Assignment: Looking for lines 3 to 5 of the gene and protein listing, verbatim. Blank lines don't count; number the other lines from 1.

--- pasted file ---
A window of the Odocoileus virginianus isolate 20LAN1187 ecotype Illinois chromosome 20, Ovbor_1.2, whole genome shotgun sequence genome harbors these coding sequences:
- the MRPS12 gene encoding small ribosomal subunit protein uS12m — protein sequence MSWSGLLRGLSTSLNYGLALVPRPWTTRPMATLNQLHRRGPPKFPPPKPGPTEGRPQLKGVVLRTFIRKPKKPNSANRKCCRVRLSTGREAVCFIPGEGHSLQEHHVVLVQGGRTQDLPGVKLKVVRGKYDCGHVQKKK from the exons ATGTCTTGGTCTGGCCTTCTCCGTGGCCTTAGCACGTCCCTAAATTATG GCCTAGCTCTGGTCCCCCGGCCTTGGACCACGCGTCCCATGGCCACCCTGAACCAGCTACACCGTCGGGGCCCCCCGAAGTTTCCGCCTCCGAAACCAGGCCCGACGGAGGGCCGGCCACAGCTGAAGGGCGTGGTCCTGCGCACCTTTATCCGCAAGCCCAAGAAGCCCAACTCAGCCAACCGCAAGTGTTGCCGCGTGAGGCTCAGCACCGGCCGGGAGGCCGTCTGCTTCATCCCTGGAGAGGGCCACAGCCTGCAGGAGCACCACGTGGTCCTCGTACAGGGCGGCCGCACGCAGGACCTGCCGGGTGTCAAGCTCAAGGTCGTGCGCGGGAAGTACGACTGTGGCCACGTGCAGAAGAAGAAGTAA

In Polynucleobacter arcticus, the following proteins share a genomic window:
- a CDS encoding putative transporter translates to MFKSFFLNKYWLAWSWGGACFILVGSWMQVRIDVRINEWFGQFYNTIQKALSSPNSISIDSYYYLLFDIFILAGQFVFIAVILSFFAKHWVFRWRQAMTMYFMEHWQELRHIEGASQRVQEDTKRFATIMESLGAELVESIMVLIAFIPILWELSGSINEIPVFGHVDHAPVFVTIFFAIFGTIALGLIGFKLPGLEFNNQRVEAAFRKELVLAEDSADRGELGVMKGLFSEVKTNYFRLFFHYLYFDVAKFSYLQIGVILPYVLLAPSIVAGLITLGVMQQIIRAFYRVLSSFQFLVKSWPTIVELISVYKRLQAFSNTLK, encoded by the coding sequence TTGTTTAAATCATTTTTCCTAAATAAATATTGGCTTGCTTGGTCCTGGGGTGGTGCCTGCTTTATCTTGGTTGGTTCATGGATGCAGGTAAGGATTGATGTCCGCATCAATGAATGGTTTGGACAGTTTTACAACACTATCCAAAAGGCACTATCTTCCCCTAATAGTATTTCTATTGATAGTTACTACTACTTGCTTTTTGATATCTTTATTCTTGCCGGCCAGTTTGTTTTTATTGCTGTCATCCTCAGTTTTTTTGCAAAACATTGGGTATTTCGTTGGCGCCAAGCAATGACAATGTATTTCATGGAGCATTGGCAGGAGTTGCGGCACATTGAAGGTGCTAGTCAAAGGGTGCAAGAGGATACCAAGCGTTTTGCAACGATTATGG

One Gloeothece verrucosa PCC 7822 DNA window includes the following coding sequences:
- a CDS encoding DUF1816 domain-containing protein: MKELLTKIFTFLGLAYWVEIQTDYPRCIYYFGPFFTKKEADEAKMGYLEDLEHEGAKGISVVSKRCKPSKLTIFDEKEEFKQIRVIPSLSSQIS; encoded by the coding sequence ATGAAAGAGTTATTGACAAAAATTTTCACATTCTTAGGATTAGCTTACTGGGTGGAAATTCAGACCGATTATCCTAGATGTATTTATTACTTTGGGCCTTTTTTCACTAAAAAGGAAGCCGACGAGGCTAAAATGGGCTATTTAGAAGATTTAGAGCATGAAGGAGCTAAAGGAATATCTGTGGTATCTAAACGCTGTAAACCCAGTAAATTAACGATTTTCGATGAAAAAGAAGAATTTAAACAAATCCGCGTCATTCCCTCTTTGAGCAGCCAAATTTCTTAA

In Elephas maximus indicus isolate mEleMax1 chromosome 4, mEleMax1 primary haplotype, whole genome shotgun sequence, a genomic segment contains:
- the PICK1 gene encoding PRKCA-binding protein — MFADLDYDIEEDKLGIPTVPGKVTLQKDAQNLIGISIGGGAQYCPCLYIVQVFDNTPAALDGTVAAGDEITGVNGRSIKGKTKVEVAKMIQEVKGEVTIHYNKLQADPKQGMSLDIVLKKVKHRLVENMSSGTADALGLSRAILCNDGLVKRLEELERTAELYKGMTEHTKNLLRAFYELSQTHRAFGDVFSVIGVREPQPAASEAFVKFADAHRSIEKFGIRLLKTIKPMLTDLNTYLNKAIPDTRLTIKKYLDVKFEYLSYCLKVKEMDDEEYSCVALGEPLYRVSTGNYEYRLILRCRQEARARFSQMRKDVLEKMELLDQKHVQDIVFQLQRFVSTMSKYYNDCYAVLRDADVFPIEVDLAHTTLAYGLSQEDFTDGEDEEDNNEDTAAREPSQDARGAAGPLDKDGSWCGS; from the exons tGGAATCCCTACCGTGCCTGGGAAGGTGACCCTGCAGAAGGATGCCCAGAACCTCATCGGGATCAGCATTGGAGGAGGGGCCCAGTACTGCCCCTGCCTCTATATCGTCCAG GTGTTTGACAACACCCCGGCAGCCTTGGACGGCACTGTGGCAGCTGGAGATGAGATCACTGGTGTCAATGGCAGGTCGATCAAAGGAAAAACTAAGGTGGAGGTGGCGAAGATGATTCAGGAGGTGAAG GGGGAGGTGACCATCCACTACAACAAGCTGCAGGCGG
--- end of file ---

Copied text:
In Polynucleobacter arcticus, the following proteins share a genomic window:
- a CDS encoding putative transporter translates to MFKSFFLNKYWLAWSWGGACFILVGSWMQVRIDVRINEWFGQFYNTIQKALSSPNSISIDSYYYLLFDIFILAGQFVFIAVILSFFAKHWVFRWRQAMTMYFMEHWQELRHIEGASQRVQEDTKRFATIMESLGAELVESIMVLIAFIPILWELSGSINEIPVFGHVDHAPVFVTIFFAIFGTIALGLIGFKLPGLEFNNQRVEAAFRKELVLAEDSADRGELGVMKGLFSEVKTNYFRLFFHYLYFDVAKFSYLQIGVILPYVLLAPSIVAGLITLGVMQQIIRAFYRVLSSFQFLVKSWPTIVELISVYKRLQAFSNTLK, encoded by the coding sequence TTGTTTAAATCATTTTTCCTAAATAAATATTGGCTTGCTTGGTCCTGGGGTGGTGCCTGCTTTATCTTGGTTGGTTCATGGATGCAGGTAAGGATTGATGTCCGCATCAATGAATGGTTTGGACAGTTTTACAACACTATCCAAAAGGCACTATCTTCCCCTAATAGTATTTCTATTGATAGTTACTACTACTTGCTTTTTGATATCTTTATTCTTGCCGGCCAGTTTGTTTTTATTGCTGTCATCCTCAGTTTTTTTGCAAAACATTGGGTATTTCGTTGGCGCCAAGCAATGACAATGTATTTCATGGAGCATTGGCAGGAGTTGCGGCACATTGAAGGTGCTAGTCAAAGGGTGCAAGAGGATACCAAGCGTTTTGCAACGATTATGG

One Gloeothece verrucosa PCC 7822 DNA window includes the following coding sequences: